Action as Change Agent
As much as we might like to think our belief systems influence our behaviors, it’s far more often the other way around. “Actions change attitudes much faster than attitudes change action,” explained Adam Ferrier, author of The Advertising Effect: How to Change Behavior.
Two well-documented theories help explain this somewhat counter-intuitive interplay between our beliefs and our behaviors:
- The self-perception theory states that we draw inferences on who we are by observing our own behaviors. In other words, our actions inform our identities.
- And the cognitive dissonance theory says that we experience discomfort when our behavior has betrayed our beliefs. In these instances, we are motivated to reduce the conflict between behavior and belief. The surprising part? We typically do so by changing our attitudes to match the behavior, not the other way around.
So what do these psychological truths mean for marketers? In short, when looking to influence an audience’s perceptions of a brand, a powerful message isn’t enough. By encouraging audiences to take action on the behalf of our clients, GOXD is able to have a much greater impact on brand perceptions.
And it’s true whether developing B-to-B or B-to-C programs. Consider the following approaches, all designed to spur audiences to action.
Ask them a favor
The Benjamin Franklin effect explains that “we grow to like people for whom we do nice things and dislike those to whom we are unkind.” When we do something nice for someone, we adjust our attitude to justify our actions. So consider asking your audience to do something on behalf of your brand. You might ask them to take a survey, share content, or share their ideas or thoughts by voting or even creating something, like in the popular Lay’s Do Us a Flavor campaign. The best favors to ask? Ones that are small, convenient, and not necessarily incentivized. Studies show that participants will be more inclined to mentally justify their actions — read: more inclined to actively change their perceptions — when they aren’t rewarded.
Get them talking
Once a brand advocate, always a brand advocate. It’s essentially the marketing application of cognitive dissonance, and we see it time and again: As soon as a person begins endorsing a brand, their loyalty to that brand strengthens and amplifies. Accordingly, if you want to inspire brand advocacy, give people an opportunity to endorse your brand and give them the tools to do so easily. For example, consider providing your audiences with a means to enrich their social presence, by creating unique or special shareable experiences for them. By giving them access to social currency in this way — that is, allowing them to present themselves as in-the-know about your company or industry — you align them with your brand for the long-term.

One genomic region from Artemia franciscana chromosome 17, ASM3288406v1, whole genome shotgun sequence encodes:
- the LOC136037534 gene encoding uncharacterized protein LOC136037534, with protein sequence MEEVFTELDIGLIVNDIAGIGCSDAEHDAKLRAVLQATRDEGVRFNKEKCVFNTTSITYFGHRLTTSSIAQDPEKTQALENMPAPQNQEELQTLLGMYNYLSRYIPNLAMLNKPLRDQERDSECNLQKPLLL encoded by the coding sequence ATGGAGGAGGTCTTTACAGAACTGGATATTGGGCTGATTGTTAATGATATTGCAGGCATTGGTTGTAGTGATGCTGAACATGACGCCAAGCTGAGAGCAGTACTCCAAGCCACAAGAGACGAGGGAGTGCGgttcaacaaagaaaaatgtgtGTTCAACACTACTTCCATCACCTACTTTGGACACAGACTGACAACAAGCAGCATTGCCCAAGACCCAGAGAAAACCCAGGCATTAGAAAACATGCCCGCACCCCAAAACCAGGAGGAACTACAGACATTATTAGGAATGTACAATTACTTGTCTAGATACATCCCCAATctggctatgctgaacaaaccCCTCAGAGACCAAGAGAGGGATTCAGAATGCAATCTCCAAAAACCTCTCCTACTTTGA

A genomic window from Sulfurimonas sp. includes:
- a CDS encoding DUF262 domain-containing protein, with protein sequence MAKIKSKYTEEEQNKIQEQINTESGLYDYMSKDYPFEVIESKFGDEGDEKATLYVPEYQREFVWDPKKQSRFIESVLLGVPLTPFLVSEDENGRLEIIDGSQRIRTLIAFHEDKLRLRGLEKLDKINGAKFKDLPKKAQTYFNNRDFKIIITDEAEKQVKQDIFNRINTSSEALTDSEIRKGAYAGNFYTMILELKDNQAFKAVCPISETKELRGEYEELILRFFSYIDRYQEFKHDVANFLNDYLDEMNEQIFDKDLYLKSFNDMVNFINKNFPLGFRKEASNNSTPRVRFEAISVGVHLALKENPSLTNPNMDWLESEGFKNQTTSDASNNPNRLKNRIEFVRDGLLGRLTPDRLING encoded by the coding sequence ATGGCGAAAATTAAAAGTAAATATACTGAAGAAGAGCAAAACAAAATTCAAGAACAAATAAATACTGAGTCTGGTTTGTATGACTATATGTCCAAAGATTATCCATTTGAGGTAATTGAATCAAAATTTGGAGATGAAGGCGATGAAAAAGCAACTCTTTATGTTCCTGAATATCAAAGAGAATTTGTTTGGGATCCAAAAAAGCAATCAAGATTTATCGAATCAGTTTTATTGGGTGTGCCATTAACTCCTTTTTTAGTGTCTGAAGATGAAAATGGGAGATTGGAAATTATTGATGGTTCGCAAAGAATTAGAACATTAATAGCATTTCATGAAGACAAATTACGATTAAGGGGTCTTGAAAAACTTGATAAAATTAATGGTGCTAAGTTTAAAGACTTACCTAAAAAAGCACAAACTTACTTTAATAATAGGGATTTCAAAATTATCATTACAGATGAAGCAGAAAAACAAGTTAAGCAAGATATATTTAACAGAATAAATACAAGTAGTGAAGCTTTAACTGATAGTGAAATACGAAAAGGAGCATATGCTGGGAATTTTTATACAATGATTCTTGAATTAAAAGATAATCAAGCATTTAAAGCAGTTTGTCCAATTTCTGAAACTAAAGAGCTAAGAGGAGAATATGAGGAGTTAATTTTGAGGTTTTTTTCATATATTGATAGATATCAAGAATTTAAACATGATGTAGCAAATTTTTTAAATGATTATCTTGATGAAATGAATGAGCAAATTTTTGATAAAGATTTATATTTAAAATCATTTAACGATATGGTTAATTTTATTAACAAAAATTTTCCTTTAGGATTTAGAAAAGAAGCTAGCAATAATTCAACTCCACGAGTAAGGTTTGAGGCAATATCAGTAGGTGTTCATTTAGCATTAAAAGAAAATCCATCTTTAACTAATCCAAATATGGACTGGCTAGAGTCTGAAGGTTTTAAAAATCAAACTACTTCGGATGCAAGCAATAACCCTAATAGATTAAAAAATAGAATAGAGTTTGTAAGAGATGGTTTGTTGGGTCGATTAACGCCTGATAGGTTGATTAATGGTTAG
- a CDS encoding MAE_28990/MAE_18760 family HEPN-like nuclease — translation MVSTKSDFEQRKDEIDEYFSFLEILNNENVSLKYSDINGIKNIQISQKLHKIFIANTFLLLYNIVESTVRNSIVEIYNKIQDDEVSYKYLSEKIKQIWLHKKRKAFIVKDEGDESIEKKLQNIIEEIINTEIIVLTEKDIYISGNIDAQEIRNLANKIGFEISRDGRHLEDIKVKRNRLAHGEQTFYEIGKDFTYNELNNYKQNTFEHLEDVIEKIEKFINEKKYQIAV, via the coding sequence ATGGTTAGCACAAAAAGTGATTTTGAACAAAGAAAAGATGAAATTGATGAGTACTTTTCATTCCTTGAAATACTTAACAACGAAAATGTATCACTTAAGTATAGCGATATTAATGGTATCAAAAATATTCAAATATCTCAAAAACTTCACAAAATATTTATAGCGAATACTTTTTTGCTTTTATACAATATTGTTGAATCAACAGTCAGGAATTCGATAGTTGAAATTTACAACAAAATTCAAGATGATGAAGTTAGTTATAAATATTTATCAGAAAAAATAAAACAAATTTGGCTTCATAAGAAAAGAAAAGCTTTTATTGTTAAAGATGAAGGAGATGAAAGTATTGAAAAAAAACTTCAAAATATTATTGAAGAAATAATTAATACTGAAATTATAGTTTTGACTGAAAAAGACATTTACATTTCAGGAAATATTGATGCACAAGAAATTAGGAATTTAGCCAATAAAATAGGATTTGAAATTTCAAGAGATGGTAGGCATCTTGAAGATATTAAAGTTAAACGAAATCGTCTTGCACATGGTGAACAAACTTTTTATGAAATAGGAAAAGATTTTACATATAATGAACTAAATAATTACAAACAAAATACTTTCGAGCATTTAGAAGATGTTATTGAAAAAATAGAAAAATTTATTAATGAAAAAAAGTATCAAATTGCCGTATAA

Invite them to participate
We are what we do. If you’re trying to relay a certain message about your brand or encourage a particular behavior among your audience, create an opportunity for your audience to embody that message or to practice that behavior. BBDGo, for example, wanted its employees to perceive their employer as socially conscious; instead of plainly relaying this message, the agency’s leaders invited employees to vote on the charitable organization that was most meaningful to them. They then created a relay across London that every employee participated in to raise money for the winning charity. Perceptions shifted organically.
These tactics — among the many that GOXD employs for our clients — indeed produce a change in audiences’ beliefs. But that change in beliefs is the calculated byproduct of the actions experiential marketing programs are designed to compel.
Lovaglia, Michael J. Knowing People: The Personal Use of Social Psychology. Lanham, MD: Rowman & Littlefield, 2007.